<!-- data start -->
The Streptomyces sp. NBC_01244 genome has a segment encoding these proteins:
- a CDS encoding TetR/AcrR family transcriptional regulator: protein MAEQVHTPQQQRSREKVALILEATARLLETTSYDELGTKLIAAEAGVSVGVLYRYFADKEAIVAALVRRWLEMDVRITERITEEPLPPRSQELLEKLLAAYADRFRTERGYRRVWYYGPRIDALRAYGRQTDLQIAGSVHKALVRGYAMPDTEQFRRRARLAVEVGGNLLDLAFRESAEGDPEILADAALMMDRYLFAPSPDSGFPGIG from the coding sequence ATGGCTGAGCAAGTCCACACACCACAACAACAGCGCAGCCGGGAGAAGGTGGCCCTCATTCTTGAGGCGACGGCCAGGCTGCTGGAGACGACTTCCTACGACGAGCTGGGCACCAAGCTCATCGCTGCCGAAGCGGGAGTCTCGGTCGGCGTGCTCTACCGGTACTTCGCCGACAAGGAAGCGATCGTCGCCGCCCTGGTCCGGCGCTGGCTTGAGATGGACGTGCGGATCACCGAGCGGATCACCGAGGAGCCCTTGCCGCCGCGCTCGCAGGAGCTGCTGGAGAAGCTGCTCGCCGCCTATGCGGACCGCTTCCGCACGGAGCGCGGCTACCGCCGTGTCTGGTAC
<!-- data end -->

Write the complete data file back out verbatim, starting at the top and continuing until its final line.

The Streptomyces sp. NBC_01244 genome has a segment encoding these proteins:
- a CDS encoding TetR/AcrR family transcriptional regulator: protein MAEQVHTPQQQRSREKVALILEATARLLETTSYDELGTKLIAAEAGVSVGVLYRYFADKEAIVAALVRRWLEMDVRITERITEEPLPPRSQELLEKLLAAYADRFRTERGYRRVWYYGPRIDALRAYGRQTDLQIAGSVHKALVRGYAMPDTEQFRRRARLAVEVGGNLLDLAFRESAEGDPEILADAALMMDRYLFAPSPDSGFPGIG from the coding sequence ATGGCTGAGCAAGTCCACACACCACAACAACAGCGCAGCCGGGAGAAGGTGGCCCTCATTCTTGAGGCGACGGCCAGGCTGCTGGAGACGACTTCCTACGACGAGCTGGGCACCAAGCTCATCGCTGCCGAAGCGGGAGTCTCGGTCGGCGTGCTCTACCGGTACTTCGCCGACAAGGAAGCGATCGTCGCCGCCCTGGTCCGGCGCTGGCTTGAGATGGACGTGCGGATCACCGAGCGGATCACCGAGGAGCCCTTGCCGCCGCGCTCGCAGGAGCTGCTGGAGAAGCTGCTCGCCGCCTATGCGGACCGCTTCCGCACGGAGCGCGGCTACCGCCGTGTCTGGTAC